Mysore Pak (soft)
By DK on Apr 19, 2011
The word "Mysore Pak" does wonders to an Indian's palate (esp. a South Indian). Immediately as if a switch went on, there is an instant drool. This has to be one of those most complicated yet most loved and popular sweets of all. Takes lots of practice and experience to make but the result - so damn worth it. When I think of Mysore Pak, I think of a sweet which is slightly hard and crumbly with a honey comb texture since that's what I grew up with. But then came another new (and improved?!!?) version from the famous South Indian Sweetmeat shop called Shri Krishna Sweets where they made theirs which was exceedingly soft with a melt-in-the-mouth texture oozing with ghee and sugar. Extremely high calorie and extremely delicious. People thronged in like crazy over these and that passion continues till date. The honey comb texture is still made and loved but these melt-in-the-mouth types, I think, are a full head ahead in the race.
This version is similar. I say similar and not the exact same cos its not brimming or oozing with ghee nor it is saccharine 'I-am-going-to-puke-sugar-with-another-bite" sweet. But its close. :) It melts just like the ones at the shop and its DELISH. Regular readers know that I am all anti sweets but even I couldn't save myself from a total sugar high (ate 4 big squares without any prodding or begging! Come to think of it, I don't even remember my mom offering one!) Talking of whom, this was made by my mom. She is a queen of Sweets - be it in making them or for eating them- royally. She can survive on those alone - so much unlike me.:) And well - since this is one of the most complicated sweets, it is certainly not an ideal one if you want to capture the steps of making one! Lots of screaming, scolding and cursing happened while this process was being shot . Although the steps below seem to mislead a viewer of the length of the process, let me tell you - it takes only about 15 minutes. The process is extremely fast and it is not 'my-kind-of-recipes'. By that mean which allows for multitasking! I survive on multitasking (not by choice, believe me) and this is move-i-will-bite type of recipe...but man! It is sooo worth it :) We use part oil instead of all ghee and if you made a face - trust me, you will not know it!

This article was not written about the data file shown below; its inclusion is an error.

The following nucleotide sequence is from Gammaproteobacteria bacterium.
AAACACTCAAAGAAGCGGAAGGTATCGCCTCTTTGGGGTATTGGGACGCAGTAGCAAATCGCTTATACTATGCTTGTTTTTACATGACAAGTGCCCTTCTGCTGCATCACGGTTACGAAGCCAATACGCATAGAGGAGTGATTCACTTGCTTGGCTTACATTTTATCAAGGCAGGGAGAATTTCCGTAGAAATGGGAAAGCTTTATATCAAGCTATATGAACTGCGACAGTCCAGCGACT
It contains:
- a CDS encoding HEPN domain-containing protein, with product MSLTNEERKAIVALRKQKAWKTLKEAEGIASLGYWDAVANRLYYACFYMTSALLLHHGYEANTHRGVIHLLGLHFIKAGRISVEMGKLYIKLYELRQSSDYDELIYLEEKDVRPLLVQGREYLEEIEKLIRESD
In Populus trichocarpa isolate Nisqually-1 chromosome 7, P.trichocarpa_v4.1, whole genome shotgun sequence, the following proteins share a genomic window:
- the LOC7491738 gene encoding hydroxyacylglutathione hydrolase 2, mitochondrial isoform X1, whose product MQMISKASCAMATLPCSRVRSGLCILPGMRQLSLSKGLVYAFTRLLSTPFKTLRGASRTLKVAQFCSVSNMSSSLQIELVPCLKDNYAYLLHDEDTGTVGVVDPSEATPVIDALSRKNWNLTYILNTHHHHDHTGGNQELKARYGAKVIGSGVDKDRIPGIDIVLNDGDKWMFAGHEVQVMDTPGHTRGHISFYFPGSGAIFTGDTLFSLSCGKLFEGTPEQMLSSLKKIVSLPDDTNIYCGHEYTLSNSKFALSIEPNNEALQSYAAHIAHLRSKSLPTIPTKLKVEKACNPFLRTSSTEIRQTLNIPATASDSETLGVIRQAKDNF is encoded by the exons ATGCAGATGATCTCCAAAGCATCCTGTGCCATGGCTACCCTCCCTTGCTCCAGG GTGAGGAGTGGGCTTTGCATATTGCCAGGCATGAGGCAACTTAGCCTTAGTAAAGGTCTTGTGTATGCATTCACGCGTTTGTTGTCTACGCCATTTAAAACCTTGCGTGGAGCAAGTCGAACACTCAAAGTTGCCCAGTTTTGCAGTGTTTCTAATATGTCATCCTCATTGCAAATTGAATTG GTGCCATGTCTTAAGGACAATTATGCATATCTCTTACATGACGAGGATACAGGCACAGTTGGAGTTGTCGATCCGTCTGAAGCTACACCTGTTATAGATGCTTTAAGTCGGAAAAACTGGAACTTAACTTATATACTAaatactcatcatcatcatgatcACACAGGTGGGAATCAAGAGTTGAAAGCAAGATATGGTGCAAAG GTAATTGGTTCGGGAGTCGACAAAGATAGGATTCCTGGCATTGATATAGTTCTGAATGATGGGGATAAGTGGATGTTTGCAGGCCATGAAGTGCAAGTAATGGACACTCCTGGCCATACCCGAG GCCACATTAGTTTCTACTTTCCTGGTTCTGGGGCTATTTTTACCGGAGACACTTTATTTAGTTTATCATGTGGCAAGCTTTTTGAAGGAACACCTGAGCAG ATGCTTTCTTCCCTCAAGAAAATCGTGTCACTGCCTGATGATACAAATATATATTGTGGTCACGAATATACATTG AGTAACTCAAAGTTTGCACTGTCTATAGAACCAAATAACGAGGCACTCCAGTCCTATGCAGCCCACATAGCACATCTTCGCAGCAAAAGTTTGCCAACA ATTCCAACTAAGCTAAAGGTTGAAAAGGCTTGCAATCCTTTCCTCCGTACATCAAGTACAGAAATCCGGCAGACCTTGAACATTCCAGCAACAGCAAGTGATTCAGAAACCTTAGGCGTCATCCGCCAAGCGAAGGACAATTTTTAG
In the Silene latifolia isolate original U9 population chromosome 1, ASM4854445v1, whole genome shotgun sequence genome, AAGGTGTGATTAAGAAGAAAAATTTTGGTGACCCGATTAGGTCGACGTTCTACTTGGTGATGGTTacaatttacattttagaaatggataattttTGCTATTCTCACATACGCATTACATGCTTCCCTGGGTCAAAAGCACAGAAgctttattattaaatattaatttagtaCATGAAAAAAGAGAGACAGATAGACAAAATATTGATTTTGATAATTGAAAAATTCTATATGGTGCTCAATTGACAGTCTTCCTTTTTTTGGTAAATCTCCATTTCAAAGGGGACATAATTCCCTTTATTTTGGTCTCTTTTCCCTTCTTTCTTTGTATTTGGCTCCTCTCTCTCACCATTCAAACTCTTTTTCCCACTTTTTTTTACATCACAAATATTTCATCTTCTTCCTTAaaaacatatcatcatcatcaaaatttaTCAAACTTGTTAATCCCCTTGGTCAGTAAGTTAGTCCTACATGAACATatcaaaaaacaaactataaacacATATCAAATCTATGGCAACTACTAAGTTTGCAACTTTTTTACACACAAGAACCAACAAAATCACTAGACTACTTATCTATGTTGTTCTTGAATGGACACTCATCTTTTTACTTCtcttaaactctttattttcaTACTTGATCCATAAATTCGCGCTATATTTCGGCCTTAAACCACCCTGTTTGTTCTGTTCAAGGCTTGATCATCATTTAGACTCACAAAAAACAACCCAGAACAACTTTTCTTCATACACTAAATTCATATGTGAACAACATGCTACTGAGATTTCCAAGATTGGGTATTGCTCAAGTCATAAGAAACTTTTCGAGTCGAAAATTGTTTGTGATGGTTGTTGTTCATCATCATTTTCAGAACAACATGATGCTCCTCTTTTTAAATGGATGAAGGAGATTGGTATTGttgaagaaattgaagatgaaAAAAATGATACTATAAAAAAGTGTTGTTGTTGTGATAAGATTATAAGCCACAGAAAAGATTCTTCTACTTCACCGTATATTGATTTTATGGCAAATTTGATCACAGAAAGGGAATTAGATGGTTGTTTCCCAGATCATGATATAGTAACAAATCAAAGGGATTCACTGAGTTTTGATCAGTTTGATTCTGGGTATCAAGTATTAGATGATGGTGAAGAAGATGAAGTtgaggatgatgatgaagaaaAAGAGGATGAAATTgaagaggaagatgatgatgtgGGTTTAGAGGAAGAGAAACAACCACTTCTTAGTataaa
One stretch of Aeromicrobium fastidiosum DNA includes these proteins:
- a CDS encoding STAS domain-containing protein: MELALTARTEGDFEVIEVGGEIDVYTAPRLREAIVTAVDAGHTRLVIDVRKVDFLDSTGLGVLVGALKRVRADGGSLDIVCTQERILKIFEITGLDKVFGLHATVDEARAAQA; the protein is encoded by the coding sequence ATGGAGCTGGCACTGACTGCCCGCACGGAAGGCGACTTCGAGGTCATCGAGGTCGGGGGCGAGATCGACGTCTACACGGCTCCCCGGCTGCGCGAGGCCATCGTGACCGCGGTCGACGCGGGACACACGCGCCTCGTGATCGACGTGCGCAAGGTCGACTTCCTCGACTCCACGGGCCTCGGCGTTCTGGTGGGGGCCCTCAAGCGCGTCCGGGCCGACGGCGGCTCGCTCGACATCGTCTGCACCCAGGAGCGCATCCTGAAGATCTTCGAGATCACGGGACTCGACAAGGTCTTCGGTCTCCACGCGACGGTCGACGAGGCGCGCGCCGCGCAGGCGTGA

Prep Time: Under 15 min
Cook Time: Under 15 min
Serves: 8+ people
Yield: About 15 med-large pieces
- 1-1/2 cups Gram flour (Besan), sifted
- 1 cup Ghee (we used solidified)
- 1 cup Olive oil (light. NOT Extra Virgin). or use all ghee
- 2 cups sugar
- 1/2 cup water
Heat the oil and ghee together.
In another pan or vessel take the sifted gram flour(besan)
Now add few tablespoons of the hot ghee to the flour.